The Origin of the Expression “Piss Like a Racehorse”

R. Cantos asks: I was just wondering who came up with the expression “piss like a racehorse”?

horse-racingWhen most horses take a leak, it is a dramatic sight, with the stream typically about one-third to one-half an inch in diameter, creating a veritable “river” of urine that seems to have impressed some wordsmith sufficiently to coin the phrase, “piss like a (race)horse” – today denoting a full human bladder that needs emptied yesterday. Although authoritative sources for the expression’s origins are non-existent, luckily, the tools of the modern world are at our fingertips to try to track down the origin and progression of this rather uncouth phrase.

To begin with, a version of the expression was born sometime just after the mid-20th century. At this point, the combustion engine had long since supplanted horse power for transportation and other work, which is perhaps why there aren’t other variants that include things like “piss like a carriage horse” or “plow horse.”

So when, specifically, is the first documented instance of this expression? It has been claimed that it was in Richard Le Mon’s 1972 poetry collection The Needles’ Balance. However, the somewhat suspect source for that does not provide any information on where in said book this occurs, nor what the exact text is. Further, if this is correct, it would place it a full decade before any more readily verifiable documented instance of the exact phrase. (As no digital version of the book exists and I couldn’t get a hold of a copy (yet), we’ll leave that for now.)

But, in the end, it doesn’t necessarily matter in tracing the ultimate origin of the phrase if The Needles’ Balance was first.  You see, the original expression was not “piss like a racehorse,” but rather “piss like a horse.” The first known documented instance of this appears to be in Issues 6-7 (page 27) of the 1969 New American Review. In it, the following text appears, “the noise of straining tractors, uncles who were proud they could piss like a horse, and who ingested certain liquids to permit them to continue to…”

After this, the phrase “piss like a horse” appeared in numerous works of the 1970s and beyond.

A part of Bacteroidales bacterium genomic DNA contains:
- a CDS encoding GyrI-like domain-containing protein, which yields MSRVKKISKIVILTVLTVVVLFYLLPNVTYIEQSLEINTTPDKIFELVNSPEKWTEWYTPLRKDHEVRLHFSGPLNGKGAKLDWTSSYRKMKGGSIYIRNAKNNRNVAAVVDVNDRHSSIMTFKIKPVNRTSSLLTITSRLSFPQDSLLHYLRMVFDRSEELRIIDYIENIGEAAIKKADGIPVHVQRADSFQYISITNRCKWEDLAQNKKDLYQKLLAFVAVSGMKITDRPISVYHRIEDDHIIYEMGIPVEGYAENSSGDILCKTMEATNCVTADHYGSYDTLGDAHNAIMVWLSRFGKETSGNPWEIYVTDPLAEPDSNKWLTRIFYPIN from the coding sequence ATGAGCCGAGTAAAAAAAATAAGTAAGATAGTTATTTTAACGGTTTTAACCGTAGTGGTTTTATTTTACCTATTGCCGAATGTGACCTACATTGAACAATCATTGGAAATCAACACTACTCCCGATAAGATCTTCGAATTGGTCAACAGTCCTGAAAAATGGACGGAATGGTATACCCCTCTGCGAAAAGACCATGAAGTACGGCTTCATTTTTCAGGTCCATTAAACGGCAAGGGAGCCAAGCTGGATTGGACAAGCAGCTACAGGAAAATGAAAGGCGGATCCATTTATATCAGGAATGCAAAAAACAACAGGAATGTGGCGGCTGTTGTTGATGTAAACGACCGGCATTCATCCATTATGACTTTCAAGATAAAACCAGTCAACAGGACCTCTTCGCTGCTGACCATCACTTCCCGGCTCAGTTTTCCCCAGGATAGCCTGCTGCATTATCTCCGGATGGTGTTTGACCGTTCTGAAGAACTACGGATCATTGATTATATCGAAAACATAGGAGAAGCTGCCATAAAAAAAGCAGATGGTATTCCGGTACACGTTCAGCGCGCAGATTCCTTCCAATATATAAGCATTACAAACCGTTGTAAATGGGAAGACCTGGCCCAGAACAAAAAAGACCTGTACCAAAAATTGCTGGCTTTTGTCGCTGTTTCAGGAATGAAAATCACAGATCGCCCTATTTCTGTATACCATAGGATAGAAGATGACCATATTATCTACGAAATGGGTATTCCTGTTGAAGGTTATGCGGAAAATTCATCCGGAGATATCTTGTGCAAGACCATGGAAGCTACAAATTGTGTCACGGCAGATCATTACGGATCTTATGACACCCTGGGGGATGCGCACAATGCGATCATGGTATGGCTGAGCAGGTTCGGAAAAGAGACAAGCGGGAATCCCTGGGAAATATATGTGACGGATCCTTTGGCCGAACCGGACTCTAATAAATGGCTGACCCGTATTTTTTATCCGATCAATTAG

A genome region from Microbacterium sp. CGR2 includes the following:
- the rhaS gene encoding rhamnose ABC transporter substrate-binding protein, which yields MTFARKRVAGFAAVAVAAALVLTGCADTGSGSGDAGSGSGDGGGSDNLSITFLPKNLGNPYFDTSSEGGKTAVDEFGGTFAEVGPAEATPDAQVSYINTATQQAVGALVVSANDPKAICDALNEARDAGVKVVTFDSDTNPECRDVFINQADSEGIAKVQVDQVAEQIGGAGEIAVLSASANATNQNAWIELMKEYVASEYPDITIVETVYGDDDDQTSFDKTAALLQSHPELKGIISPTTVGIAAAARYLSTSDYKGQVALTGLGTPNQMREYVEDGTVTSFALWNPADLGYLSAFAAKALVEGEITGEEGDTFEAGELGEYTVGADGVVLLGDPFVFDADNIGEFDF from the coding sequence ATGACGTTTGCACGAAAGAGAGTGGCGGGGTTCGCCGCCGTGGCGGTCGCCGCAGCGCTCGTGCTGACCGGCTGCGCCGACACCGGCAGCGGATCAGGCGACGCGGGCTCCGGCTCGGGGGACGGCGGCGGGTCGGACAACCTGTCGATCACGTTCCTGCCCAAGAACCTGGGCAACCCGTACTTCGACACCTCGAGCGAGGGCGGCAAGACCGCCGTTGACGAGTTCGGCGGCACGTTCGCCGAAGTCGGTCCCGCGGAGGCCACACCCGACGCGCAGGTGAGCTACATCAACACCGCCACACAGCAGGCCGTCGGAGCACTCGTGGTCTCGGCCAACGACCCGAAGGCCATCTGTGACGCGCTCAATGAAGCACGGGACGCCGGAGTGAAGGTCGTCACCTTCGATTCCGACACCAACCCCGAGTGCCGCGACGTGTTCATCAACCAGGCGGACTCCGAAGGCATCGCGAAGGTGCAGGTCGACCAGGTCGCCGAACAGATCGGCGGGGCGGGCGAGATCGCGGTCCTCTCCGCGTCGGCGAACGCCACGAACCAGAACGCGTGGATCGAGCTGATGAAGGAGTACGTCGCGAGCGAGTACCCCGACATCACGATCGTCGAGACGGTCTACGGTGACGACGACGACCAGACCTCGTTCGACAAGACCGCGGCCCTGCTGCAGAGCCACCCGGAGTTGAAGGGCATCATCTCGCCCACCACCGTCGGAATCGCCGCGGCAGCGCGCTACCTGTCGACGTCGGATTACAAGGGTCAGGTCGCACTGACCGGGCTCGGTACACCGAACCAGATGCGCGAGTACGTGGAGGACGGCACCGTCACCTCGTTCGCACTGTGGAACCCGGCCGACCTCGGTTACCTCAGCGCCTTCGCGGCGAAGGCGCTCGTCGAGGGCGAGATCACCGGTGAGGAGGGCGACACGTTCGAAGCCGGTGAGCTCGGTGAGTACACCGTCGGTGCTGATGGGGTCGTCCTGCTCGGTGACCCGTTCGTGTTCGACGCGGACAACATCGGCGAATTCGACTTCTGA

The first instance of specifying a “racehorse,” rather than just any horse, that I could find and verify wasn’t until the 1982 Groundrush by Greg Barron, in which he writes “He unzipped his fly and pissed on the insect. Piss like a racehorse. That’s what Pap would recommend- Pap who loved horses and dogs far more than he loved people.”

As to why the switch from just any horse to a racehorse occurred, this is anybody’s guess. It has been speculated that the “race” part was included as it implies urgency, hence the meaning of “urgent need to urinate.” However, the first documented instances of the exact expression have the same meaning and usage as the original “piss like a horse”- urinate a massive amount, rather than specifically referring to the pressing need to urinate a massive amount. So it may actually be the other way around, with the meaning shifting to implicate urgency coming later as a result of the already included “racehorse.”

It also has been noted that “racehorse” just sounds better than “horse” in the expression, not unlike a common alliterative variant that has popped up since, “Piss like a Russian racehorse.”

The transition from “horse” to “racehorse” has also been correlated with the fact that in the early 1970s the drug furosemide began to be legalized in horse racing on race day, first in 1974 in Maryland and spreading from there.

The first known use of it in horse racing, however, was about a decade before this when veterinarian Alex Harthill, “Derby Doc,” gave legendary race horse Northern Dancer a dose before the Kentucky Derby. Northern Dancer went on to win by a nose over Hill Rise.